I can take the awe and even the excitement but the pity drives me insane. I wish he’d just get on with it. Bring down on me whatever it is they do with people like me in this valley. Do it and get it over with. Sitting here in this dusk, listening to these screams, is enough to make anyone wish they could face their fate now and get it over with. I yearn for oblivion.

But I sit here, forever and ever, it seems and he brings me food and he talks to me and although I don’t understand much at first I slowly start to put two and two together. I start to recognise the similar words and then I start to understand what he’s saying.

I don’t answer him. I continue to stare at him in the same stupid fashion I’ve done before, but I understand what he says.

And it turns out he confesses his sins to me, in a way. This enemy of mine, this man who is a part of a tribe that thinks that they are the only human beings left on the earth and that everyone else that walk the earth is a beast in disguise.

I guess it isn’t very far from my own thoughts and believes, sadly.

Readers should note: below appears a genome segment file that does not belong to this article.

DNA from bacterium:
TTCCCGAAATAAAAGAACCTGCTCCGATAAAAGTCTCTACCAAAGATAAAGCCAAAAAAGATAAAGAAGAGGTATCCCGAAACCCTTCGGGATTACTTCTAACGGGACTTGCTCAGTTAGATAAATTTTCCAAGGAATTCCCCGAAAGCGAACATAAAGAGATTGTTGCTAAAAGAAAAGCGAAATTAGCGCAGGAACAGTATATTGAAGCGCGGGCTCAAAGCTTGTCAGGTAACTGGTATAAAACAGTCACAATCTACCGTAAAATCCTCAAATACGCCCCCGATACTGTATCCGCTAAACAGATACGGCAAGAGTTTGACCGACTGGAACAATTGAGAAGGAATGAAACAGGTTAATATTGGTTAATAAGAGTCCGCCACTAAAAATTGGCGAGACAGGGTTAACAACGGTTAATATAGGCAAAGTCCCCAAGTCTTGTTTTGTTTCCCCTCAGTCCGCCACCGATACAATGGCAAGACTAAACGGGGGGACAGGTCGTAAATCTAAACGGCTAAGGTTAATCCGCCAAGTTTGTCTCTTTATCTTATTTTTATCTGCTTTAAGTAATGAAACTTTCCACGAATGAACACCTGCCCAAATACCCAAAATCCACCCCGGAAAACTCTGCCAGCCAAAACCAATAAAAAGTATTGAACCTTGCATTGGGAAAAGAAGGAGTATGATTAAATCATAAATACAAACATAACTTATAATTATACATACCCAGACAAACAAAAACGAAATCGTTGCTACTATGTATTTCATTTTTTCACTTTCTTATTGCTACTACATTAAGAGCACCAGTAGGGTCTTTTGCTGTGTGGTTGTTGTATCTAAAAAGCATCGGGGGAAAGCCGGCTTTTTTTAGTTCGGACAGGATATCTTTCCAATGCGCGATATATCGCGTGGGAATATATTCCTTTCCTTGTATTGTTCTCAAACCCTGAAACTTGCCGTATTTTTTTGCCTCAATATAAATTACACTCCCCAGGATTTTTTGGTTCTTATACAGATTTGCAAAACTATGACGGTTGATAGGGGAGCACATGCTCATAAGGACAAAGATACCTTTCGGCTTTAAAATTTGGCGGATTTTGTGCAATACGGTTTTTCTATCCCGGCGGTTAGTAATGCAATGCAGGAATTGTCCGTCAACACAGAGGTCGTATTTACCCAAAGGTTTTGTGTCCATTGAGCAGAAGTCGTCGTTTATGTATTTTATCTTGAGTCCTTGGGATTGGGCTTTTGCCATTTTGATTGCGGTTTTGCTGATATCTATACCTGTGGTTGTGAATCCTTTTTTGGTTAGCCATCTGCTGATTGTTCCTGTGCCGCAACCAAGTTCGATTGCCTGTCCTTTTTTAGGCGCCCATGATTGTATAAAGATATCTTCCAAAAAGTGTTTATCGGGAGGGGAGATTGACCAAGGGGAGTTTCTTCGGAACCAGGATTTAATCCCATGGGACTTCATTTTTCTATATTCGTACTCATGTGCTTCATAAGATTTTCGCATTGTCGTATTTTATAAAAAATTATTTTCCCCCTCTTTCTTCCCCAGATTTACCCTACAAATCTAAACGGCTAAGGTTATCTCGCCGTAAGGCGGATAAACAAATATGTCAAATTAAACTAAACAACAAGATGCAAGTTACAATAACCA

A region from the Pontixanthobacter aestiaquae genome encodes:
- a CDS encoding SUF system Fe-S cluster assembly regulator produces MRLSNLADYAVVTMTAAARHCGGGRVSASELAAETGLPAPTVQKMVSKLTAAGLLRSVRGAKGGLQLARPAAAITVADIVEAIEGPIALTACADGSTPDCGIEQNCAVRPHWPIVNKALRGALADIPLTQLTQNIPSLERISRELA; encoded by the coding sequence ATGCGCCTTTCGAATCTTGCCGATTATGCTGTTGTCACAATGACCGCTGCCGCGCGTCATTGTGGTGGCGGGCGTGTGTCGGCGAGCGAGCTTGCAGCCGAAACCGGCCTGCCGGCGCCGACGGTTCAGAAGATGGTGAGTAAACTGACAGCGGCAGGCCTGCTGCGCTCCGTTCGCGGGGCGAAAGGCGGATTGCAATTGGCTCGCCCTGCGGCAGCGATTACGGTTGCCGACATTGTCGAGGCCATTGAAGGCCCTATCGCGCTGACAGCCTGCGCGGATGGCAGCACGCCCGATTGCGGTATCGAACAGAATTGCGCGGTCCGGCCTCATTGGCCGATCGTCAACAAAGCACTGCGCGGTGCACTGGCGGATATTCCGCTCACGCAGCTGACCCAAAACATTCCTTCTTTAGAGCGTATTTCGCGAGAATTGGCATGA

He talks to me as if he needs someone to talk to, but yet is sure that I will never understand what he says. He speaks softly, gently even and I can almost start to think that there is a kind heart underneath all this fur and muscle.

He speaks of the heart of the tribe. The chieftain, who orders his men to go out hunting people. They need women in their tribe. There are too few and I learn that the reason they keep us locked up is because there are others tribes too, wanting the same. They believe the women need to be kept safe, secret.

Though that doesn’t seem to be the reason I’m down here. There are others, and they are kept together, the few that are.

There is no lack of women where I come from.

Since he has spoken to me for quite some time without me understanding, there are holes in my knowledge, but a dark secret lies at the heart of this tribe. I try not to look him in the eyes when he talks. I try to keep away, and he doesn’t approach me. He just speaks, with that soft, gentle voice of his.